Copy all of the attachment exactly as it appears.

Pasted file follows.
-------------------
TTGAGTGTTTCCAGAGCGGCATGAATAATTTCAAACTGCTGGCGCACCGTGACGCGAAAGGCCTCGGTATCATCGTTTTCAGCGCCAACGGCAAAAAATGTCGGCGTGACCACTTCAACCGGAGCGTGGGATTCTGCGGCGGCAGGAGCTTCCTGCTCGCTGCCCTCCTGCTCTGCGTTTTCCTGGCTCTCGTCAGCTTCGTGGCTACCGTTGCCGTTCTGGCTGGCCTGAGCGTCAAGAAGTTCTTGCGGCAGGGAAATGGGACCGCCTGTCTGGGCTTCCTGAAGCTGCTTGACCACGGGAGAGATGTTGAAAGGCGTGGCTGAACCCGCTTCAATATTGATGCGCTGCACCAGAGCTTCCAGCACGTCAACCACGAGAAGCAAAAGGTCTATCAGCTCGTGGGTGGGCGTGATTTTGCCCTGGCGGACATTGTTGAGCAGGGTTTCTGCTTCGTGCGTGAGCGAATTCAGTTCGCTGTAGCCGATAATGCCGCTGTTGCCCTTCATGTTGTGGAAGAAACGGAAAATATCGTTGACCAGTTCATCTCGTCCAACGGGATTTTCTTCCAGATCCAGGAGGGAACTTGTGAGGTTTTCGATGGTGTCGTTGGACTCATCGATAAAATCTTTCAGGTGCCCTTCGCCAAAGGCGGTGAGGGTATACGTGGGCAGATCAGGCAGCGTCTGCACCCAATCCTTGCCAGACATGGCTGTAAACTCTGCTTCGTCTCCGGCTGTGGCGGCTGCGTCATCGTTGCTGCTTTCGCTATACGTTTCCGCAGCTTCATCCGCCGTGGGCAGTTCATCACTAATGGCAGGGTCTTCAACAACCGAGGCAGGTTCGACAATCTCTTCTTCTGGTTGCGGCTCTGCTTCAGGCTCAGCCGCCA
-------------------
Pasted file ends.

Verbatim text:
TTGAGTGTTTCCAGAGCGGCATGAATAATTTCAAACTGCTGGCGCACCGTGACGCGAAAGGCCTCGGTATCATCGTTTTCAGCGCCAACGGCAAAAAATGTCGGCGTGACCACTTCAACCGGAGCGTGGGATTCTGCGGCGGCAGGAGCTTCCTGCTCGCTGCCCTCCTGCTCTGCGTTTTCCTGGCTCTCGTCAGCTTCGTGGCTACCGTTGCCGTTCTGGCTGGCCTGAGCGTCAAGAAGTTCTTGCGGCAGGGAAATGGGACCGCCTGTCTGGGCTTCCTGAAGCTGCTTGACCACGGGAGAGATGTTGAAAGGCGTGGCTGAACCCGCTTCAATATTGATGCGCTGCACCAGAGCTTCCAGCACGTCAACCACGAGAAGCAAAAGGTCTATCAGCTCGTGGGTGGGCGTGATTTTGCCCTGGCGGACATTGTTGAGCAGGGTTTCTGCTTCGTGCGTGAGCGAATTCAGTTCGCTGTAGCCGATAATGCCGCTGTTGCCCTTCATGTTGTGGAAGAAACGGAAAATATCGTTGACCAGTTCATCTCGTCCAACGGGATTTTCTTCCAGATCCAGGAGGGAACTTGTGAGGTTTTCGATGGTGTCGTTGGACTCATCGATAAAATCTTTCAGGTGCCCTTCGCCAAAGGCGGTGAGGGTATACGTGGGCAGATCAGGCAGCGTCTGCACCCAATCCTTGCCAGACATGGCTGTAAACTCTGCTTCGTCTCCGGCTGTGGCGGCTGCGTCATCGTTGCTGCTTTCGCTATACGTTTCCGCAGCTTCATCCGCCGTGGGCAGTTCATCACTAATGGCAGGGTCTTCAACAACCGAGGCAGGTTCGACAATCTCTTCTTCTGGTTGCGGCTCTGCTTCAGGCTCAGCCGCCA